The response from Senate Intelligence Committee chair Richard Burr to these issues doesn’t exactly sound like a ringing endorsement of Ratcliffe:

“You’re asking me to comment on a news story about someone who’s not been nominated,” Burr said, noting that Ratcliffe has yet to be formally nominated. “When he’s nominated and we do an investigation I’ll be happy to comment on what I think his qualifications are.”

In other words, it might be a long time for Ratcliffe to gain enough support to win a confirmation vote … if he ever does. In the meantime, the White House should keep Gordon in place, if for no other reason than to provide cover in case they need to fall back to a different DNI nominee. And that may well be why they’re asking for the list — not to find another acting DNI to replace Gordon, but to find a friendly face to replace Ratcliffe if that nomination turns out to be a bust.

The post Daily Beast: Is Trump going to cashier Coats’ deputy too? appeared first on Hot Air.

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Is Trump’s new pick for intelligence chief about to be blocked by the Republican Senate?

Westlake Legal Group jr-1 Is Trump’s new pick for intelligence chief about to be blocked by the Republican Senate? The Blog Senate Richard Burr republican ratcliffe Prosecutor mueller Intelligence dni Dan Coats confirmation

Two days ago I would have said no way. Rep. John Ratcliffe was one of the most aggressive Republican questioners at Bob Mueller’s House Judiciary Committee hearing, endearing him to the GOP base. And his biggest political “sin,” allegiance to the president, is to be expected (to some degree) in all cabinet officials. Even ones who, like the Director of National Intelligence, are expected to be less partisan in their roles than most department chiefs.

But, two days later, it’s an open question whether he can get through the Senate. Media coverage of Ratcliffe has been scathing because of his suggestion to Mueller at the hearing that Russia might have interfered in 2016 to help Hillary Clinton, not Trump, which contradicts U.S. intel assessments. That won’t bother Trump, of course, but it might bother Susan Collins. And confirmation fights are one of the few areas in which the Senate has asserted some independence from Trump, rejecting both Stephen Moore and Herman Cain for Fed appointments.

I think they’d rubber-stamp a well-qualified nominee for Trump even if he happens to be a sycophant whom they fear might politicize intelligence at Trump’s behest. But what if he’s not so well qualified? This piece at Time got my attention:

In naming Texas Rep. John Ratcliffe to be Director of National Intelligence, Trump ignored a warning from Republican Sen. Richard Burr, the chairman of the intelligence committee, according to Congressional aides familiar with the matter. Burr told the White House last week that the move would inject more partisan politics into the work of the intelligence agencies, said the sources, who requested anonymity because they were not authorized to speak on the matter.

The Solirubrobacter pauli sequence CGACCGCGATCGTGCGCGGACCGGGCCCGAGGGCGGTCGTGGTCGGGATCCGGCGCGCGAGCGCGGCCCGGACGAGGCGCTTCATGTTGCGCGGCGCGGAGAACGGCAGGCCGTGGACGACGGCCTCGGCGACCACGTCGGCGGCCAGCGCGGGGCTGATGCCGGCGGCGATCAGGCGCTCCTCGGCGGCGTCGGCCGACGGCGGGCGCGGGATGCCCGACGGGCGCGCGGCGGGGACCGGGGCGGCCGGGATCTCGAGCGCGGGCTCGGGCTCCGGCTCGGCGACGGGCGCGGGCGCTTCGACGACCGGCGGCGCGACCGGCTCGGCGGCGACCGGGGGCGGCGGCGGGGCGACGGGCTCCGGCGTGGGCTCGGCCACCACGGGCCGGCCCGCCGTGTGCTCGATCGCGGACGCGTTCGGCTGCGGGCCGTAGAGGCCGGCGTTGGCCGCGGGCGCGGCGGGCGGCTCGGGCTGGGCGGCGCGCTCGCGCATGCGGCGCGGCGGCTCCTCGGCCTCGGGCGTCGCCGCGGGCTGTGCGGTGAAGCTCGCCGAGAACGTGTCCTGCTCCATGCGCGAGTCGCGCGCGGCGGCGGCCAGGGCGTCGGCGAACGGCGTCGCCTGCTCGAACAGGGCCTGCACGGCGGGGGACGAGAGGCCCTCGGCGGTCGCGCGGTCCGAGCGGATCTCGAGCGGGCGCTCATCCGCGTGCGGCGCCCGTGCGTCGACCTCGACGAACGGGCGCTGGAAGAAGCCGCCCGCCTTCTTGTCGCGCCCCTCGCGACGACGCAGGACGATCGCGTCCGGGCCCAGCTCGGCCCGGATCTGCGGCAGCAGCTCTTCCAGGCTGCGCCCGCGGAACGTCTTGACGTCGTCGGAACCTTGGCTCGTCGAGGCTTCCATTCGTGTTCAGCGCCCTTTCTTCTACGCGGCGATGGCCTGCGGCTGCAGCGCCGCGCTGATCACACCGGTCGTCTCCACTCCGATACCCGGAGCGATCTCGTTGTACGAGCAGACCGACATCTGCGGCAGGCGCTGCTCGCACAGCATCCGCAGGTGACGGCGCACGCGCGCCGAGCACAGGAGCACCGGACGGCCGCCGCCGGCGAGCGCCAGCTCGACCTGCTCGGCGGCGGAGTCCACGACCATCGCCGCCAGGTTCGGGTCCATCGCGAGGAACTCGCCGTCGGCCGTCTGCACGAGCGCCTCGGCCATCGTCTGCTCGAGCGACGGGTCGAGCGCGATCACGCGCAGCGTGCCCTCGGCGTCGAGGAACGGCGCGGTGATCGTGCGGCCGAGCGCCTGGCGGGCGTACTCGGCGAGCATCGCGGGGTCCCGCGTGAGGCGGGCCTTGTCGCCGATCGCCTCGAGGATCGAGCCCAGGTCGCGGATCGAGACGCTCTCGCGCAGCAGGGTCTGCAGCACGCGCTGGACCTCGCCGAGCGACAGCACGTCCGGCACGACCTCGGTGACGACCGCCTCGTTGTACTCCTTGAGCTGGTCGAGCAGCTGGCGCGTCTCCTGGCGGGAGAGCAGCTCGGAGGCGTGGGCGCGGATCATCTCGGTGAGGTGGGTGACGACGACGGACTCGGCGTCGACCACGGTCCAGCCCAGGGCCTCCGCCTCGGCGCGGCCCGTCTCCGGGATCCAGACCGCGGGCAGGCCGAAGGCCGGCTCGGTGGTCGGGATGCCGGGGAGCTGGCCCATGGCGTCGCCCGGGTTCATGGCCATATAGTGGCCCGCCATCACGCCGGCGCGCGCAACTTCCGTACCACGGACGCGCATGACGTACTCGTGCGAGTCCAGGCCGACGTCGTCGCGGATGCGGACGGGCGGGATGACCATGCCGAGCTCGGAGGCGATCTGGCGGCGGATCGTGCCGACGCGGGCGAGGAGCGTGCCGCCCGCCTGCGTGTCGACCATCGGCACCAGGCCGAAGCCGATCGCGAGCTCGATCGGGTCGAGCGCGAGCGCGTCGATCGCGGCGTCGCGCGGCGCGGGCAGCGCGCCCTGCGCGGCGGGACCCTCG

The 2004 Intelligence Reform and Terrorism Prevention Act (IRTPA) stipulates that the DNI must have “extensive national security experience”. Ratcliffe was a prosecutor and politician in Texas and has served on the House Permanent Select Committee on Intelligence for only seven months. Coats and his predecessors in the job all had years of experience in the intelligence community, overseeing it, and serving as U.S. ambassadors.

So Burr is lukewarm about Ratcliffe right out of the chute, and there’s statutory cover for Republican senators to reject him on “neutral” grounds — lack of experience — if they’re privately worried that he’s too eager to ingratiate himself to Trump to deliver intelligence that the president might not want to hear. As noted in the excerpt, Ratcliffe’s only served on the House Intel Committee for half a year; other than that, his sole experience with national intelligence was in the U.S. Attorney’s office in east Texas more than a decade ago, when he was chief of anti-terrorism and national security. How much experience he received in that role is as yet unclear, though: The U.S. Attorney who supervised him says he worked on several cases involving domestic and international terrorism but ABC discovered that one of the cases in which Ratcliffe has long claimed involvement (the Holy Land Foundation trials) has no mention of him anywhere in the record.

Even if he did supervise cases in one district for a few years, does that plus seven months on the House Intel Committee amount to “extensive national security experience” under the statute? Senate Republicans sound iffy: